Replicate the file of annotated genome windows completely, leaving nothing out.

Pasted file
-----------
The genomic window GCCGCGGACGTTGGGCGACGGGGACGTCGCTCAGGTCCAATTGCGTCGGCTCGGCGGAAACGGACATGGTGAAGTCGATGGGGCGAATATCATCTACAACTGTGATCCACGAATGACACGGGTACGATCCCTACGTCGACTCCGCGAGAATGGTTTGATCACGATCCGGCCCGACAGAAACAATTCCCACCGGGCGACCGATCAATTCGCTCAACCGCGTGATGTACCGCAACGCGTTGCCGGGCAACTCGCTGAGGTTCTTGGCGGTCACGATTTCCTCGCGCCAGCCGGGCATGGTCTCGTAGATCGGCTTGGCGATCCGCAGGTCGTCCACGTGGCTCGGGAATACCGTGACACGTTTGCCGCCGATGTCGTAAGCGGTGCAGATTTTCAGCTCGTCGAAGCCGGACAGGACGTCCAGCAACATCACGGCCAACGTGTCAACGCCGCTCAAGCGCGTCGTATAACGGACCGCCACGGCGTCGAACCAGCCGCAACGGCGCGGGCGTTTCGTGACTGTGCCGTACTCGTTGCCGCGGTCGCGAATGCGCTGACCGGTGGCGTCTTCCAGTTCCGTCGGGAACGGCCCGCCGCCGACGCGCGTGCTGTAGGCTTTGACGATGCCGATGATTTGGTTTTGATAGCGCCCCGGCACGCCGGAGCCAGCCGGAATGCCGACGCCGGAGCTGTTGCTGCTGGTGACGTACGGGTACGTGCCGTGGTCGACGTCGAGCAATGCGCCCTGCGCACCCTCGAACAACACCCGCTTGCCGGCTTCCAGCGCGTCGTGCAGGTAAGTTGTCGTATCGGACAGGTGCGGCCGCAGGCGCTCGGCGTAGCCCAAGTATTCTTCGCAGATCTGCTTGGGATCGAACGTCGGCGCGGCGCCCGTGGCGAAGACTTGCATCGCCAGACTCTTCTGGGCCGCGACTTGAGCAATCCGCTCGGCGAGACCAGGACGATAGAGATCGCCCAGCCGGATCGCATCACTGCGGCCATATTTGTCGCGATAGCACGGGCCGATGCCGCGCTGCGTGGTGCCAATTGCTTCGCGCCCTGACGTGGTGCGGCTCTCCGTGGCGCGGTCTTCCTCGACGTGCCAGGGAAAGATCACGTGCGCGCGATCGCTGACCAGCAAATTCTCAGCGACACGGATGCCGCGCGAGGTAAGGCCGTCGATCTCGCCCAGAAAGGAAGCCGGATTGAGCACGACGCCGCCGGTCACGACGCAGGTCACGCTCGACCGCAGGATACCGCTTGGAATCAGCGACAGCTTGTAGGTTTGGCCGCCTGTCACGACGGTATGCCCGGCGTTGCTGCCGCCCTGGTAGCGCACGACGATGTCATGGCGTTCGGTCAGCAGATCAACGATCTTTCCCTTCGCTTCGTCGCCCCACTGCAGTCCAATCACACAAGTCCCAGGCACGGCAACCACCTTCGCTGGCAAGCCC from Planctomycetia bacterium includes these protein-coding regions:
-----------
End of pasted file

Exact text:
The genomic window GCCGCGGACGTTGGGCGACGGGGACGTCGCTCAGGTCCAATTGCGTCGGCTCGGCGGAAACGGACATGGTGAAGTCGATGGGGCGAATATCATCTACAACTGTGATCCACGAATGACACGGGTACGATCCCTACGTCGACTCCGCGAGAATGGTTTGATCACGATCCGGCCCGACAGAAACAATTCCCACCGGGCGACCGATCAATTCGCTCAACCGCGTGATGTACCGCAACGCGTTGCCGGGCAACTCGCTGAGGTTCTTGGCGGTCACGATTTCCTCGCGCCAGCCGGGCATGGTCTCGTAGATCGGCTTGGCGATCCGCAGGTCGTCCACGTGGCTCGGGAATACCGTGACACGTTTGCCGCCGATGTCGTAAGCGGTGCAGATTTTCAGCTCGTCGAAGCCGGACAGGACGTCCAGCAACATCACGGCCAACGTGTCAACGCCGCTCAAGCGCGTCGTATAACGGACCGCCACGGCGTCGAACCAGCCGCAACGGCGCGGGCGTTTCGTGACTGTGCCGTACTCGTTGCCGCGGTCGCGAATGCGCTGACCGGTGGCGTCTTCCAGTTCCGTCGGGAACGGCCCGCCGCCGACGCGCGTGCTGTAGGCTTTGACGATGCCGATGATTTGGTTTTGATAGCGCCCCGGCACGCCGGAGCCAGCCGGAATGCCGACGCCGGAGCTGTTGCTGCTGGTGACGTACGGGTACGTGCCGTGGTCGACGTCGAGCAATGCGCCCTGCGCACCCTCGAACAACACCCGCTTGCCGGCTTCCAGCGCGTCGTGCAGGTAAGTTGTCGTATCGGACAGGTGCGGCCGCAGGCGCTCGGCGTAGCCCAAGTATTCTTCGCAGATCTGCTTGGGATCGAACGTCGGCGCGGCGCCCGTGGCGAAGACTTGCATCGCCAGACTCTTCTGGGCCGCGACTTGAGCAATCCGCTCGGCGAGACCAGGACGATAGAGATCGCCCAGCCGGATCGCATCACTGCGGCCATATTTGTCGCGATAGCACGGGCCGATGCCGCGCTGCGTGGTGCCAATTGCTTCGCGCCCTGACGTGGTGCGGCTCTCCGTGGCGCGGTCTTCCTCGACGTGCCAGGGAAAGATCACGTGCGCGCGATCGCTGACCAGCAAATTCTCAGCGACACGGATGCCGCGCGAGGTAAGGCCGTCGATCTCGCCCAGAAAGGAAGCCGGATTGAGCACGACGCCGCCGGTCACGACGCAGGTCACGCTCGACCGCAGGATACCGCTTGGAATCAGCGACAGCTTGTAGGTTTGGCCGCCTGTCACGACGGTATGCCCGGCGTTGCTGCCGCCCTGGTAGCGCACGACGATGTCATGGCGTTCGGTCAGCAGATCAACGATCTTTCCCTTCGCTTCGTCGCCCCACTGCAGTCCAATCACACAAGTCCCAGGCACGGCAACCACCTTCGCTGGCAAGCCC from Planctomycetia bacterium includes these protein-coding regions: